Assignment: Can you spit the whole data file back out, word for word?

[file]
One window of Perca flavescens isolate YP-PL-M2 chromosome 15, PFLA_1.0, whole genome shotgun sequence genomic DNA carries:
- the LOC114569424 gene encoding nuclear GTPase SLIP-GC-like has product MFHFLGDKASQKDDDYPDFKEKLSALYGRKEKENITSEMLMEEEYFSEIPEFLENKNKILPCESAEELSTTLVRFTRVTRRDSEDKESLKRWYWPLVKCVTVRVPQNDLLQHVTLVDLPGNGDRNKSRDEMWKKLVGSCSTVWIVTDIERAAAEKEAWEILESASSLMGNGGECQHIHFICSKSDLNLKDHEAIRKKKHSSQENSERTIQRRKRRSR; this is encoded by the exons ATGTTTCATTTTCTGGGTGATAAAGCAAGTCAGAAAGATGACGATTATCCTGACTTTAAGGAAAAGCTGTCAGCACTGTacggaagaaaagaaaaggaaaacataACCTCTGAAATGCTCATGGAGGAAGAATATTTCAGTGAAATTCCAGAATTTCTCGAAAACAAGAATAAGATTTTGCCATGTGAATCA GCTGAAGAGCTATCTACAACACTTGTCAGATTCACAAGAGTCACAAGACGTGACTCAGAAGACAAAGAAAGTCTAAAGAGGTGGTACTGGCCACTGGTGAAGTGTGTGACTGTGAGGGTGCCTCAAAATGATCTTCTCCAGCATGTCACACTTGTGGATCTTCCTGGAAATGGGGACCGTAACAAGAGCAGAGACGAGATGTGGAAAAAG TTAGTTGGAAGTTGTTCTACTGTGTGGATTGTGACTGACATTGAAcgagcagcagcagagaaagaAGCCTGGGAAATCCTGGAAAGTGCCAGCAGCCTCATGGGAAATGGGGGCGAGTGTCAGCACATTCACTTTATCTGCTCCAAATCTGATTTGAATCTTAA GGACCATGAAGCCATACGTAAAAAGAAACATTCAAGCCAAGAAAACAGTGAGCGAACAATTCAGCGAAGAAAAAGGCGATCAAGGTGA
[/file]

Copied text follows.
One window of Perca flavescens isolate YP-PL-M2 chromosome 15, PFLA_1.0, whole genome shotgun sequence genomic DNA carries:
- the LOC114569424 gene encoding nuclear GTPase SLIP-GC-like has product MFHFLGDKASQKDDDYPDFKEKLSALYGRKEKENITSEMLMEEEYFSEIPEFLENKNKILPCESAEELSTTLVRFTRVTRRDSEDKESLKRWYWPLVKCVTVRVPQNDLLQHVTLVDLPGNGDRNKSRDEMWKKLVGSCSTVWIVTDIERAAAEKEAWEILESASSLMGNGGECQHIHFICSKSDLNLKDHEAIRKKKHSSQENSERTIQRRKRRSR; this is encoded by the exons ATGTTTCATTTTCTGGGTGATAAAGCAAGTCAGAAAGATGACGATTATCCTGACTTTAAGGAAAAGCTGTCAGCACTGTacggaagaaaagaaaaggaaaacataACCTCTGAAATGCTCATGGAGGAAGAATATTTCAGTGAAATTCCAGAATTTCTCGAAAACAAGAATAAGATTTTGCCATGTGAATCA GCTGAAGAGCTATCTACAACACTTGTCAGATTCACAAGAGTCACAAGACGTGACTCAGAAGACAAAGAAAGTCTAAAGAGGTGGTACTGGCCACTGGTGAAGTGTGTGACTGTGAGGGTGCCTCAAAATGATCTTCTCCAGCATGTCACACTTGTGGATCTTCCTGGAAATGGGGACCGTAACAAGAGCAGAGACGAGATGTGGAAAAAG TTAGTTGGAAGTTGTTCTACTGTGTGGATTGTGACTGACATTGAAcgagcagcagcagagaaagaAGCCTGGGAAATCCTGGAAAGTGCCAGCAGCCTCATGGGAAATGGGGGCGAGTGTCAGCACATTCACTTTATCTGCTCCAAATCTGATTTGAATCTTAA GGACCATGAAGCCATACGTAAAAAGAAACATTCAAGCCAAGAAAACAGTGAGCGAACAATTCAGCGAAGAAAAAGGCGATCAAGGTGA